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NHK’Koyxeи – Dance Classics Vol. II

There’s definitely a strong pedigree behind Kouhei Matsunaga’s latest release for the Bill Kouligas-helmed PAN label. Releasing music since the late 90s, the Osaka-born artist has produced for Mille Plateaux, Tigerbeat6 and Skam amongst other greats of leftfield electronica, not to mention collaborating with artists as revered as Merzbow. Even with a frankly intimidating career to delve into, and a sterling first volume released just earlier this year, Dance Classics Vol. II seems like an ideal jump-off point for grasping what Matsunaga’s M.O is.

NHK'Koyxeи - Dance Classics Vol. II
Dance Classics Vol. II
12", Digital
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PAN too is a well-matched home for this ranging kind of electronica. Rather than being a purist label, boss man Kouligas is being careful to drop place markers far and wide in experimental corners of music both electronic and organic, and there’s an unshakeable multi-faceted tone at work in individual tracks on Dance Classics Vol. II.

Compared to Volume I, it does seem as though the melodies have been pulled back, no longer doused in thick globules of synthesisers but rather prizing the percussive end of the spectrum. That’s not to say this album is devoid of warmth and soul though; far from it. “670” for example wriggles into a thoroughly comfortable hip-hop excursion centred around a piano loop, although the overdriven bass adds a welcome edge into the proceedings to keep things interesting.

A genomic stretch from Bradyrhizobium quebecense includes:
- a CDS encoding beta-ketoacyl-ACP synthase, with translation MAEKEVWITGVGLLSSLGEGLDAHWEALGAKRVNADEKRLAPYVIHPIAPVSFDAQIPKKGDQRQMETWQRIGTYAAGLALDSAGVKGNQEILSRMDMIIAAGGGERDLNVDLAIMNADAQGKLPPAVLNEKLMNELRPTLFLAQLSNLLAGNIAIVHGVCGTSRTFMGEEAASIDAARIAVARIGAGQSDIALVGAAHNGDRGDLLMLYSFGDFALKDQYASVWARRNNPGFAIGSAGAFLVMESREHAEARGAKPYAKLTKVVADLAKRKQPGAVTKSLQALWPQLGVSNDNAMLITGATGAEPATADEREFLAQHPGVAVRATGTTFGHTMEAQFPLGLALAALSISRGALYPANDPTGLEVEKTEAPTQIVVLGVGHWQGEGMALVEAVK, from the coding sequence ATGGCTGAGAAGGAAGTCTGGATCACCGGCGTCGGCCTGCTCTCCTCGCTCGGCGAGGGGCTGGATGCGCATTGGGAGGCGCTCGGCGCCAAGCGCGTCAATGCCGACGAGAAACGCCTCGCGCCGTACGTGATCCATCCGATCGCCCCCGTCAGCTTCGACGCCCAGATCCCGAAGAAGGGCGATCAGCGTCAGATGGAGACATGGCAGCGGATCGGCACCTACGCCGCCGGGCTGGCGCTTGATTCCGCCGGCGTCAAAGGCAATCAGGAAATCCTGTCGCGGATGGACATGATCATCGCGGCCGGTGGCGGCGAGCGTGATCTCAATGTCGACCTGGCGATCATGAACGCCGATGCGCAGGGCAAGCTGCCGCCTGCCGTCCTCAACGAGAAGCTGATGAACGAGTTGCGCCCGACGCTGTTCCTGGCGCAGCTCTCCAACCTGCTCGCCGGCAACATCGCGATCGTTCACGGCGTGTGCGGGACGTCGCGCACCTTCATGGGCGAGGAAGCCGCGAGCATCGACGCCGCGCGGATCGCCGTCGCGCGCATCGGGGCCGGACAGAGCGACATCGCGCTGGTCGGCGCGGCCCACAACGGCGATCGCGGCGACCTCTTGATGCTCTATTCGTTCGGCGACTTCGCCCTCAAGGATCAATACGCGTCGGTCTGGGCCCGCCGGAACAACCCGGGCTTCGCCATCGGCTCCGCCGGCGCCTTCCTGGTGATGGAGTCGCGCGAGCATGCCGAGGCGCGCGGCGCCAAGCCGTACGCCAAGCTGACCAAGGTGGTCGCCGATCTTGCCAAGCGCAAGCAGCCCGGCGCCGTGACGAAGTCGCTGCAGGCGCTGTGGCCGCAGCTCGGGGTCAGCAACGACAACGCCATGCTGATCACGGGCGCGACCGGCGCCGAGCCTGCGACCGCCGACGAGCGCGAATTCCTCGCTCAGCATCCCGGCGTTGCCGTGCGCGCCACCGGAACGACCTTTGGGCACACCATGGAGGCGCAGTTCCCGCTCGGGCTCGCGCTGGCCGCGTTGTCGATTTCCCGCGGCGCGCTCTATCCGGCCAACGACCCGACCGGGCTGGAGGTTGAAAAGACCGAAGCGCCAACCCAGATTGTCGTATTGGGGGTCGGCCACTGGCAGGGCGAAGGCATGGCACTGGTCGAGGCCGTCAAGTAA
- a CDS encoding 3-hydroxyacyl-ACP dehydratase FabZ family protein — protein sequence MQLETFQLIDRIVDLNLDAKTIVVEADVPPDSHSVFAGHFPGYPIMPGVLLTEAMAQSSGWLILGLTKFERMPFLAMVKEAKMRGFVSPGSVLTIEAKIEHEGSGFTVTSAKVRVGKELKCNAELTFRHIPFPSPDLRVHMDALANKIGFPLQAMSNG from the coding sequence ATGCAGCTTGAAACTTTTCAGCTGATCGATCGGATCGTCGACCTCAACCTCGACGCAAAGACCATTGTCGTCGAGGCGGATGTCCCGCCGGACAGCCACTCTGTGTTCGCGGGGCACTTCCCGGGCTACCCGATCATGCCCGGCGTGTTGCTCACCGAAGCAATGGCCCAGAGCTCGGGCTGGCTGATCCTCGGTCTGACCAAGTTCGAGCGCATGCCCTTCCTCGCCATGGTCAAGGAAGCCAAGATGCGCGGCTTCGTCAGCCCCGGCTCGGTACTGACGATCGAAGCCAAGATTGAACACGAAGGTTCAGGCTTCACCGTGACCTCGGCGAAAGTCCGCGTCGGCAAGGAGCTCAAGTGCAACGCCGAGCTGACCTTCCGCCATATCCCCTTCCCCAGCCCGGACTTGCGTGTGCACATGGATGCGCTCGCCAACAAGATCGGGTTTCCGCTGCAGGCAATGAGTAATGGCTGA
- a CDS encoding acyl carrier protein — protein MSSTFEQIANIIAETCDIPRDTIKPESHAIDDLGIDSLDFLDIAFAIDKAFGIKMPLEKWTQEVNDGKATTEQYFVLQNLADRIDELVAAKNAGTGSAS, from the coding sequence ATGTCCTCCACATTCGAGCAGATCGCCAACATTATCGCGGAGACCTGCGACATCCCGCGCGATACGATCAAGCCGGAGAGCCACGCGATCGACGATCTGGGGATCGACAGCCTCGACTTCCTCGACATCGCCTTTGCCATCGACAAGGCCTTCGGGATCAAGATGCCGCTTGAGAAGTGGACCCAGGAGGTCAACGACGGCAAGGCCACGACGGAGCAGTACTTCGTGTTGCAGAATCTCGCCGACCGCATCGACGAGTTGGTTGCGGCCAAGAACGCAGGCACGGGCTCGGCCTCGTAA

Really though, it’s the tracks like “112” that shape the identity of the album. In the rigid loopy techno construction of the tune, it feels as close as Matsunaga is ever likely to get to making a ‘classic’ kind of track. At times the melody takes on an almost trancey quality, most notably in its primitive composition, but the deftness of production that Matsunaga drops on it veers away from pastiche to become a most worthy addition to an unforgiving dancefloor burner. Elsewhere “101” has an equally fearsome physicality to it, albeit swimming in stunningly rich smatterings of water drops, but this avant-garde and basic rave pairing works surprisingly well, one characteristic boosting the impact of the other.

For the most part, Dance Classics Vol. II hammers home with the shock of the new, belying Matsunaga’s roots in experimental music, and there’s no denying that the album has its own unique and ear-snagging way about it. However, within the more discernible rhythmic discipline that underpins a track like “601”, you have the chance to enjoy the challenge of the avant-garde without losing your way too much, and in that sense you might find yourself coming back to this LP time and time again.

Oli Warwick 


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